First Plane to Fly in Winfield, Kansas
Alvin K. Longren at the Winfield, Fair Grounds in 1911

The centennial issue of the Winfield Courier of February 24, 1973 has a picture of a Longren airplane. The text states that it was the first airplane to land in Winfield and the date was 1911. The picture was courtesy of the Kansas State Historical Society. It is a pusher type with two wings and an open cockpit.

Winfield Courier, November 9, 1911. A real aviation exhibition will be given in Winfield on Wednesday, Thursday, and Friday, November 22 to 24 under the auspices of the Retail Merchants Association of this city. A contract to that effect was signed up Wednesday afternoon by F. H. Barlow, of Clay Center, representing the Young Aviation Co., of Topeka. The company guarantees to send a flying machine that can fly and aviators who are not afraid to fly. The entertainment will be provided by the merchants of Winfield according to details that will be announced later. Mr. Harlow was here several days working up the plans for the exhibition, and talked with nearly all the business men on the subject. The Association held a meeting Wednesday afternoon to finish up the business.

Winfield Courier, November 20, 1911. The people who are interested in aviation will be delighted to learn that Alvin K. Longren has been engaged by the Merchants Association of Winfield to give a series of his inimitable flights at the fair ground November 22, 23, and 24.

`Too much praise cannot be accorded Mr. Longren's achievements as an aviator and ever since his spectacular flight at the Kansas state Fair at Topeka when he sailed majestically over the city, to the astonishment of the entire populace, his flights have been marked with such inevitable satisfaction to the public wherever he has appeared, the his name has become a synonym of successful aviation.

Too much stress cannot be placed on the superiority of his machine which has been constructed with a view to strength, power and speed regardless of expense and it is undoubtedly true that there is no machine in the country today that so completely fulfills all the requirements in these respects, as the magnificent machine in which the young Kansas //////////here/////the days mentioned.

Winfield Courier, Thursday November 23, 1911. A heavy rain between four o'clock and six yesterday afternoon prevented Aviator A. K. Longren from going up at the appointed time. A car load of spectators, and a number of automobiles were disappointed by this condition of things, but there was no help for it.

Mr. Longren has a machine that can fly, whenever conditions are halfway favorable. Except for the rain at the wrong time, yesterday was an ideal day. It took so long to set up the machine and put it in working order that it was not ready at the best time of the afternoon, about three, when the wind was down and the air was heavy. To avoid delay of having to set up the machine, the aviator is contemplating making his next town, which will be Blackwell, by flying from here there, saving a lot of work and trouble of taking the biCplane apart and setting it up again.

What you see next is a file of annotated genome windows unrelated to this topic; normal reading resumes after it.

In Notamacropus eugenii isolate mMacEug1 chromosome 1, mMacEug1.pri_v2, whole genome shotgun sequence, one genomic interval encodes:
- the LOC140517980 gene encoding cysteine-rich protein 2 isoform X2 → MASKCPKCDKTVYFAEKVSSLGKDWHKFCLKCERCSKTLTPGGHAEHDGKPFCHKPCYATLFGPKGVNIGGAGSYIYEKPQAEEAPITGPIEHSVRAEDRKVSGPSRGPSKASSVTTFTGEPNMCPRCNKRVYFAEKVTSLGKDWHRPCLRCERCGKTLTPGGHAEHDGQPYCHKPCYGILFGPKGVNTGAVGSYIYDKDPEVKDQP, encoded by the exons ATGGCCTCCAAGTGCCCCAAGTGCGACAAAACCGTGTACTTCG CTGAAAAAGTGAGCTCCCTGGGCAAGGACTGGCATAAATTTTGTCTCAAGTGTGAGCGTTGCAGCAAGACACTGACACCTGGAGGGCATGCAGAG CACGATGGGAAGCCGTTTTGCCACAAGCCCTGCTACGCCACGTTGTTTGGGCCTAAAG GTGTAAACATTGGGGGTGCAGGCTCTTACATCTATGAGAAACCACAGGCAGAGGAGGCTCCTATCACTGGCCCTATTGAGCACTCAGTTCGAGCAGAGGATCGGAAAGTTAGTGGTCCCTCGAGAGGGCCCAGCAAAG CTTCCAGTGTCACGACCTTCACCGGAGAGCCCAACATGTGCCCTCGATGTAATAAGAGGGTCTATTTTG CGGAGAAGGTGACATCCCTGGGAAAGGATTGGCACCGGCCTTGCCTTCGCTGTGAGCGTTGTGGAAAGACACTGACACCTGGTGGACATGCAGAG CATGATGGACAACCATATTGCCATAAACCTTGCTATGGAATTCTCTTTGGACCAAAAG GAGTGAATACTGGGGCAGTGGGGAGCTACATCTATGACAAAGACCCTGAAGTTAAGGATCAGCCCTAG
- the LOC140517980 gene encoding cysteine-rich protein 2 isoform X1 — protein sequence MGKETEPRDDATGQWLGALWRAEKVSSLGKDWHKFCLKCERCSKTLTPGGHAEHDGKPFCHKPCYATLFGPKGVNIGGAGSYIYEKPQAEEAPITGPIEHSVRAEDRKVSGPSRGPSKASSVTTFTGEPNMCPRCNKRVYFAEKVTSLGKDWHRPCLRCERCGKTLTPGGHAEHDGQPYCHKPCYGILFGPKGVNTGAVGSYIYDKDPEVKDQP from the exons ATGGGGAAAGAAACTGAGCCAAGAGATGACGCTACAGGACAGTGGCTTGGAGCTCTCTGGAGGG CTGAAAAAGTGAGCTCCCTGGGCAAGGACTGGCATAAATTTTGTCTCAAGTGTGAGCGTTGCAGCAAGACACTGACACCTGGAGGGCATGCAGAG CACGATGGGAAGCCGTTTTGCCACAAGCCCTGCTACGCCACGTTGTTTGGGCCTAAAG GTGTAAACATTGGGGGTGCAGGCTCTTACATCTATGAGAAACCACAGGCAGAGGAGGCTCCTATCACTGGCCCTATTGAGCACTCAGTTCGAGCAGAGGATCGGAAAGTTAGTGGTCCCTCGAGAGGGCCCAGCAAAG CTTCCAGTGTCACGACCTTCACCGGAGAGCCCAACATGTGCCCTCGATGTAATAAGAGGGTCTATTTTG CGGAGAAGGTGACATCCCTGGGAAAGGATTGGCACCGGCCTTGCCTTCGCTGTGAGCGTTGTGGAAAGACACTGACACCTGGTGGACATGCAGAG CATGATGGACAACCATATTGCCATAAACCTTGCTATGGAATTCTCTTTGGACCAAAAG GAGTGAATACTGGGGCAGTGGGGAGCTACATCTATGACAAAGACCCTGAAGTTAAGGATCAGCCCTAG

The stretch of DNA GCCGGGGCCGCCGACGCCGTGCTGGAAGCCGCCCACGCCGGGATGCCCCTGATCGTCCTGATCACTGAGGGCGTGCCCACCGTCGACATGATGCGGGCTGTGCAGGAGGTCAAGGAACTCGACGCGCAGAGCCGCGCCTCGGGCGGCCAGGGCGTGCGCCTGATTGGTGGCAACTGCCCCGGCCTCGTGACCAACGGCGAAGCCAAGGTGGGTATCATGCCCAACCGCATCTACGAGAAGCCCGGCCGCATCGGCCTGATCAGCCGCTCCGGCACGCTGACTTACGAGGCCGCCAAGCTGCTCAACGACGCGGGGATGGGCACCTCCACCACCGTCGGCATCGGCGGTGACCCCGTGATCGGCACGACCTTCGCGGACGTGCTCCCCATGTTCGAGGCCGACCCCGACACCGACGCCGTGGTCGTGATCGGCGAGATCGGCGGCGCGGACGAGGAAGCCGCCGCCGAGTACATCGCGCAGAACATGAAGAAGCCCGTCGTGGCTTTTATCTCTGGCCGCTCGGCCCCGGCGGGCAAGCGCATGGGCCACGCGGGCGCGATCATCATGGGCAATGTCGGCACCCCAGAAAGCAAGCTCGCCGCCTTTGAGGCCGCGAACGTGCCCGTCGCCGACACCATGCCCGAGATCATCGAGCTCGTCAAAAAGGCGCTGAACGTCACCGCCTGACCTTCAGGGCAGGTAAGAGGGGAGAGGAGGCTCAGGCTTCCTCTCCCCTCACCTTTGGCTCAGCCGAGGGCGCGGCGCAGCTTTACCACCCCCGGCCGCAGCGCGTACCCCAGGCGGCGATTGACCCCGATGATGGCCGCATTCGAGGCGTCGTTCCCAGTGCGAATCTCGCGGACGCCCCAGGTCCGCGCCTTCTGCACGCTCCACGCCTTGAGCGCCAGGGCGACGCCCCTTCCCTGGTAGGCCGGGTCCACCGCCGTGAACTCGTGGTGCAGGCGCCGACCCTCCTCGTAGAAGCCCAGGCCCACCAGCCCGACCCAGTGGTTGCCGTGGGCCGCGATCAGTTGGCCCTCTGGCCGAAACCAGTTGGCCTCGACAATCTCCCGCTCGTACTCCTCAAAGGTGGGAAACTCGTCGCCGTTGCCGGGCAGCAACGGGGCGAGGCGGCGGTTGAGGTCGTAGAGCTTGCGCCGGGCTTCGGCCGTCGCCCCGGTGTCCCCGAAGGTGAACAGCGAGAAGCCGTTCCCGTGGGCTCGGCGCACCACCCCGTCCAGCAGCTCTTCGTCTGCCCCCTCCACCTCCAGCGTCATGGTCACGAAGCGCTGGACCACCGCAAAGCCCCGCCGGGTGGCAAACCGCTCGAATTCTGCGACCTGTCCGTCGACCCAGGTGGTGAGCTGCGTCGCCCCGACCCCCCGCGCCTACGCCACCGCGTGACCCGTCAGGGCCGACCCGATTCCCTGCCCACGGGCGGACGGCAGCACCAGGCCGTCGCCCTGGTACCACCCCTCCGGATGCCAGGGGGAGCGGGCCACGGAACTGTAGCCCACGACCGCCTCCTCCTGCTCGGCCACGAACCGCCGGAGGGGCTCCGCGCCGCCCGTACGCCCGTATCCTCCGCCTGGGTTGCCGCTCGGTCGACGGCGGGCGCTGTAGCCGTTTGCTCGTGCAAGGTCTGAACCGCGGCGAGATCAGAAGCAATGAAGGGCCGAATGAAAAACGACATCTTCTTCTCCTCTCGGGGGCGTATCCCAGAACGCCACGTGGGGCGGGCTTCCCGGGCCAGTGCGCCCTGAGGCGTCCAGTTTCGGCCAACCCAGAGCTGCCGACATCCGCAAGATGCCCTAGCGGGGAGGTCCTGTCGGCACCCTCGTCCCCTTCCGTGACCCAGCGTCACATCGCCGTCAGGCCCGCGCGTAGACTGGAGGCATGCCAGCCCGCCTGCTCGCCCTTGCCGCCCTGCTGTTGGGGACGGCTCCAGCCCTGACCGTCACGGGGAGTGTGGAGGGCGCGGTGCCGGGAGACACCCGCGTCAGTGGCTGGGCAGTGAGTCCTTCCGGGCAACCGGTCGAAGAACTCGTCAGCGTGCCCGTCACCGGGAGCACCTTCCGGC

This machine is as different from that which was here in the summer as is a watch from a road roller. Every part is of the finest mechanical workmanship; the material of the best. The engine is an eight cylinder, sixty horse power motor, nickel plated and as clean as a new dollar. Conditions this afternoon are regarded as favorable for a flight, and it will probably take place.

Mr. Longren said this afternoon that if the wind fell a little he would go up.

Winfield Courier, Friday, November 24, 1911. It was a beautiful flight over the bottoms of the Walnut west of town Thursday. Aviator A. K. Longren made good his claim to being a bird man. The flight was late, as the wind had been high and baffling most of the afternoon. About five o'clock it had become a little steadier, but was still such that nearly all the spectators dreaded to see him start. But the plucky aviator determined to try it anyway, for a short flight at least.

As a test of his motors and the condition of the wind, he first made a ground run of about two hundred yards and took the air for a lift of about ten feet. Landing, he carefully inspected and tested the machinery, and then went for a real flight. Sailing northward, he ascended about two hundred feet, flew over Winfield Junction, the Walnut river, the fair ground and Hiatt's park, and made a neat landing on the ground from when he started.

Hiatt Amusement Park in June 1911.

About a hundred people were present, most of them staying out in spite of the cold, from about three o'clock. But everyone expressed complete satisfaction with the exhibition, considering that the show had well repaid the long wait in the cold. The wind was still so strong at the time the machine was brought out of the hanger that no one of the spectators would have asked that the flight be attempted. Many expressed opposition to him starting. But Longren was determined that he would show he is able and willing to fly. He stated that the danger in such a wind was not so much in the actual flying, but in the danger of alighting; when the power is shut off the wind has control of the machine.

He will remain here tomorrow, and if the weather is favorable at that time he will make a flight at two o'clock. Also, if the weather is good, he expects to fly from here to Blackwell Sunday.